The Whole Counsel of God

Neil Girrard

Paul said to the Ephesian episkopas and presbuteros (overseers and elders – same group of men who were called both names), “For I have not shunned to declare to you the whole counsel of God.”

His giving to the Ephesians “the whole counsel of God” included “holding back nothing that was helpful,” teaching and preaching the kingdom of God “publicly and from house to house,” “testifying of repentance toward God and faith toward Jesus Christ,” and “warning everyone night and day with tears” of the savage wolves who would rise up from among the elders and overseers who would not spare the flock but would speak perverse things to draw away followers after themselves. This was Paul’s summary of “the whole counsel of God” for the Ephesians of his day.

Paul’s giving the Ephesians “the whole counsel of God” has so many implications that this is more like a shotgun blast than it is one penetrating missile at one specific target. But let us consider this verse first in this light: If you were sick and dying, what would be your assessment of your doctor if, instead of giving you the full-strength medicines that would cure you, he gave you only a partial dosage in the hopes that you would make more office visits and thereby pay him more money? Once the truth was exposed, you would denounce the man as a quack and a fraud, probably sue him for malpractice and quickly find another doctor who would give you the right medicine so that you might get well soon. Remaining under the deceptive “care” of the first doctor would be extreme foolishness indeed.

Yet this is precisely the sick, symbiotic relationship that exists at “church.” The “pastor” (a corrupted title if ever there was one!) must water down the “truth” that he preaches (usually by first compromising his own understandings and “theological” positions by attaining them without the help of the Holy Spirit) or else he risks driving away his best-paying customers who like his smooth eloquence but most of all want a feel-good religious experience that helps them believe they are better people than those “heathen out there” who don’t go to “church.” This is mere Pharisitical hypocrisy in “Christian” garb.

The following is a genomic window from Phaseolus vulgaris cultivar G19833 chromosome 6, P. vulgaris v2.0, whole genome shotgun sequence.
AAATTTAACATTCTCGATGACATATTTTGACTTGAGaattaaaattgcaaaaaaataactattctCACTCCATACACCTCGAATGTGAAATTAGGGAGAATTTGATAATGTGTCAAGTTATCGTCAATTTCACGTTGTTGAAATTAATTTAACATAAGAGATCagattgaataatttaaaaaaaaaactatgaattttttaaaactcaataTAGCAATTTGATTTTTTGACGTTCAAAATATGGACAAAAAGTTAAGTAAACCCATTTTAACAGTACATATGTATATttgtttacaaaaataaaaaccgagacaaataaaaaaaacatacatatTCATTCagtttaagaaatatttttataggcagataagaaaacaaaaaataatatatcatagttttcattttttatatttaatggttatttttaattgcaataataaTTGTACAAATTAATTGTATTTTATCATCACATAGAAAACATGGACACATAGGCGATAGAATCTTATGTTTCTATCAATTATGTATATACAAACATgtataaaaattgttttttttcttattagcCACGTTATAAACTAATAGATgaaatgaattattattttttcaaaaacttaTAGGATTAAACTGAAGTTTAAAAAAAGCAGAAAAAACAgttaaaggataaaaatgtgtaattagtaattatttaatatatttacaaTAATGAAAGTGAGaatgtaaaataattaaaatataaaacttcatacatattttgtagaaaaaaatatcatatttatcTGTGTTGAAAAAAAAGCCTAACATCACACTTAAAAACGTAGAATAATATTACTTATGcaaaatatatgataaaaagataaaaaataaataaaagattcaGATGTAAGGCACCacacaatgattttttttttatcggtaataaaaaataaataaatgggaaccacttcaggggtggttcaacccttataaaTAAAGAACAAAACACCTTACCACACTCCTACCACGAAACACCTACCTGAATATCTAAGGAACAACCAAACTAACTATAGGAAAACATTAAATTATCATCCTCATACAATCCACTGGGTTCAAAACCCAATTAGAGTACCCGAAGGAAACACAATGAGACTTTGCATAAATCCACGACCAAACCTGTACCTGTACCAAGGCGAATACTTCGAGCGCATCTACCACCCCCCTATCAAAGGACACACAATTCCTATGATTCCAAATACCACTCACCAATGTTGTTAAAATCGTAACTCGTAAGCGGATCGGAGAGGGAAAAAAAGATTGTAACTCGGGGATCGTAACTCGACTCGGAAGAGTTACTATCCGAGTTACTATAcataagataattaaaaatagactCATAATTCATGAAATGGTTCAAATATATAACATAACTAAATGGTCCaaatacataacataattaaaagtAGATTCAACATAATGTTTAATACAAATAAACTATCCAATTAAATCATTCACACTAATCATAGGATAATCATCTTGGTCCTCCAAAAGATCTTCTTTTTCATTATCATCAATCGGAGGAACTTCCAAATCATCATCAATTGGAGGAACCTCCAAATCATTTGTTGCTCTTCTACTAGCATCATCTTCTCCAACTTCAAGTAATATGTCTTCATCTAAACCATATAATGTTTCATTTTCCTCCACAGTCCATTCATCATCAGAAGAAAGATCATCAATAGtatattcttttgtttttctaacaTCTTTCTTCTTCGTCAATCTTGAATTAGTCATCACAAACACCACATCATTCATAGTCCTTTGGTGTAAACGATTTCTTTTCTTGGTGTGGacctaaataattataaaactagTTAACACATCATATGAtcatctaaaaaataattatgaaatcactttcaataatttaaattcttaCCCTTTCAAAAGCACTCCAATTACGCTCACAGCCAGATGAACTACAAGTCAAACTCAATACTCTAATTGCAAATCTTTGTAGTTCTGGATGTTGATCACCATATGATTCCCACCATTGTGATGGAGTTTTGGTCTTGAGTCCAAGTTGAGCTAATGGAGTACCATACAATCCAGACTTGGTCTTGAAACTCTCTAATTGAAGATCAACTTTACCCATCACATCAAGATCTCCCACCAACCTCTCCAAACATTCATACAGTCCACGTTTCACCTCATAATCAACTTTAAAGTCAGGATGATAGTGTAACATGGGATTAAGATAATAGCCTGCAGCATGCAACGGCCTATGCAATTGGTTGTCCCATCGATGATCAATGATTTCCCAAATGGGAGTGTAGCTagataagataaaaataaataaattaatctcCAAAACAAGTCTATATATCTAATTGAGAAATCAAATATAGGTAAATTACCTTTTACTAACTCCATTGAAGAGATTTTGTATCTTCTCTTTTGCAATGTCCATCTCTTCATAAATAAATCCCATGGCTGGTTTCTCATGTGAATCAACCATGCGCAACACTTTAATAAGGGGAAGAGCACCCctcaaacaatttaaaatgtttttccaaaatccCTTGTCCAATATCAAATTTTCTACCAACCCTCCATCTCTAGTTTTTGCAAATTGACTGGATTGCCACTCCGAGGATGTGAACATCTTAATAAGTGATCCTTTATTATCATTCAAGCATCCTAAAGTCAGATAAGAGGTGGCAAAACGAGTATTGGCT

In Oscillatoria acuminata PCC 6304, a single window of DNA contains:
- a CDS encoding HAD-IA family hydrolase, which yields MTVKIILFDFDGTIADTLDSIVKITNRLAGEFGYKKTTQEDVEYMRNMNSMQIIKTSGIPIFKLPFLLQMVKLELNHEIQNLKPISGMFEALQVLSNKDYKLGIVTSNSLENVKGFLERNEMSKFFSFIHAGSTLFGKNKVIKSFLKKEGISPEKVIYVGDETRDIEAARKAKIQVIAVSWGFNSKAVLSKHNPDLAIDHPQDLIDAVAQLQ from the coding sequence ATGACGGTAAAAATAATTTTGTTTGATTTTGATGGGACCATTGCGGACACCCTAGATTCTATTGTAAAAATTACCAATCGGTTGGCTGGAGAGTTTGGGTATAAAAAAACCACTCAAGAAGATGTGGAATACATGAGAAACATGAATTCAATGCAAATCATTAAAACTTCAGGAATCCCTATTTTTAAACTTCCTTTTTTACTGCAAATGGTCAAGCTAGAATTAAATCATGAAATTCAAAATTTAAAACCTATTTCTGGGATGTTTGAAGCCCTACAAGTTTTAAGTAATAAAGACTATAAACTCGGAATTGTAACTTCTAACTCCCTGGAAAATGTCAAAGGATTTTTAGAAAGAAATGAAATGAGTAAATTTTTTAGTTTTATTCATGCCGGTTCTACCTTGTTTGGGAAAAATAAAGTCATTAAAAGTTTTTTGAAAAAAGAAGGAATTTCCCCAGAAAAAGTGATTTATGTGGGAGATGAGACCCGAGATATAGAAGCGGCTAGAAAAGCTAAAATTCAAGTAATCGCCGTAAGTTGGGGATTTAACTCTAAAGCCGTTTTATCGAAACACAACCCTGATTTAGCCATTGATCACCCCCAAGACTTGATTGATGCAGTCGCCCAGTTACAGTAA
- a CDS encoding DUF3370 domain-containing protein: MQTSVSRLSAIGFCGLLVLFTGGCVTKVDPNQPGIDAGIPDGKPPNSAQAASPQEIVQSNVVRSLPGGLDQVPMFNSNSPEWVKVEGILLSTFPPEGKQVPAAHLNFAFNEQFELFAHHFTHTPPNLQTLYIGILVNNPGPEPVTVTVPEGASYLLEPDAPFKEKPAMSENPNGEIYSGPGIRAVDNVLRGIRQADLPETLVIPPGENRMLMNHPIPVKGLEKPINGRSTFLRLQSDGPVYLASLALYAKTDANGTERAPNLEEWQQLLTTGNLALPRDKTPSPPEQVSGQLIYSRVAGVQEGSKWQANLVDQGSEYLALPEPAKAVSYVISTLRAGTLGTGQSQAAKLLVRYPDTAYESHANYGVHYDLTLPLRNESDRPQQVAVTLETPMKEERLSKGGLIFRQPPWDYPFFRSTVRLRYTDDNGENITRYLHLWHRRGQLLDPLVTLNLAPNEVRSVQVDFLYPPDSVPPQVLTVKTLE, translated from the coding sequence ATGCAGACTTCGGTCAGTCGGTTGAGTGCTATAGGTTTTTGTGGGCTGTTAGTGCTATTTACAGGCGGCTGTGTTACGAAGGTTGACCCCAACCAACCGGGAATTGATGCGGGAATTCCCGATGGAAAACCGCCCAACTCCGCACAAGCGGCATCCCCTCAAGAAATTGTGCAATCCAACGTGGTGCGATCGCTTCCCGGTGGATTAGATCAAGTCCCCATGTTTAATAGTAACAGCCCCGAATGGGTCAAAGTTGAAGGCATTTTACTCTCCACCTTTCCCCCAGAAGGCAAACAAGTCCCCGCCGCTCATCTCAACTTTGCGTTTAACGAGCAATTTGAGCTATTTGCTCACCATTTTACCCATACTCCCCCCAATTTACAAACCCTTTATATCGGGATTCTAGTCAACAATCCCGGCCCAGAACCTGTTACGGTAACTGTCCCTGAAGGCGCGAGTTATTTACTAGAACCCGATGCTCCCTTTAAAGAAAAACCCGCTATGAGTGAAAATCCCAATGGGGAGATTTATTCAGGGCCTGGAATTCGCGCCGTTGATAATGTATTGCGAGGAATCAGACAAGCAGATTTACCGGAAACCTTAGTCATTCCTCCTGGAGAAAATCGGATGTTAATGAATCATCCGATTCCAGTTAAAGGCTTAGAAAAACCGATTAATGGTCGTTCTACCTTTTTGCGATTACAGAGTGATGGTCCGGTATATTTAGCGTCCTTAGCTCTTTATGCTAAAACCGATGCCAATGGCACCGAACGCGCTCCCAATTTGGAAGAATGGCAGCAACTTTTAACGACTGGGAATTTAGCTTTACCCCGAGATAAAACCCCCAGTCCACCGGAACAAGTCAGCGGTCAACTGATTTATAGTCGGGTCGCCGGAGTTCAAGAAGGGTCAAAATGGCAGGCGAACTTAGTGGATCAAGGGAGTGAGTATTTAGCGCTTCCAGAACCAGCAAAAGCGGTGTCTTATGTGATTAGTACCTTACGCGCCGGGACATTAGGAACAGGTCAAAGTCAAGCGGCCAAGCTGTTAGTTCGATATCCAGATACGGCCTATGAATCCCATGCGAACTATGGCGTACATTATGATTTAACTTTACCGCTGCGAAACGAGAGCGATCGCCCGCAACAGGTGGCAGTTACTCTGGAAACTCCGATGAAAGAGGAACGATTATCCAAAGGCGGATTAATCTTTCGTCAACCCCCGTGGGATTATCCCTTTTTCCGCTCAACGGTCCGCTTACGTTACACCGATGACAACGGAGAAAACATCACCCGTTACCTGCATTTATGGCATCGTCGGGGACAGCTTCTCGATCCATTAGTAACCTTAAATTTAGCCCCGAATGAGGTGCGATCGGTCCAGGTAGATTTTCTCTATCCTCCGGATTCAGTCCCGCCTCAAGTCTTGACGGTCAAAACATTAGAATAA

But every “pastor” must do this because it is part and parcel of the position he has acquired. Interestingly enough, the context of Paul’s statement about the whole counsel of God tells us exactly why. The “pastor” position devolves from the exaltation of the episkopas over the other presbuteros (an unScriptural separation and exaltation, to say the least) and is nothing other than drawing followers after himself and away from the true flock.

Further, every denomination (Greek dichostasia, dissension, division) is based in varying degrees on the differing understandings and renderings of various historical teachers. Some denominations openly flaunt this (Calvinists, Lutherans, Mennonites, etc.) whereas others hide the man’s name behind his teaching(s) that makes them something different, separate and “unique” (Methodists, Church of God, etc.) or else the sect takes unto itself some catchy, quirky name to make it distinctive from all other sects (Church of Christ, Calvary Chapel, Assembly of God, etc.). The Catholic, Protestant and Evangelical sects are all products of differing beliefs about some “theological” issue or another. The Episcopalians and the Presbyterians, as another example, are offshoots based on opposing reactions to the “pastor” heresy and it is impossible to say that either offshoot walked away with the whole counsel of God precisely because they seem to have missed the concept of the unity of the one body of Christ!

Whatever other applications may be made from this passage, know this: You will never hear this portion of the whole counsel of God taught at “church” any more than you will learn about your inadequate medication at your first doctor’s office.

Let he who has ears hear.

Acts 20:27
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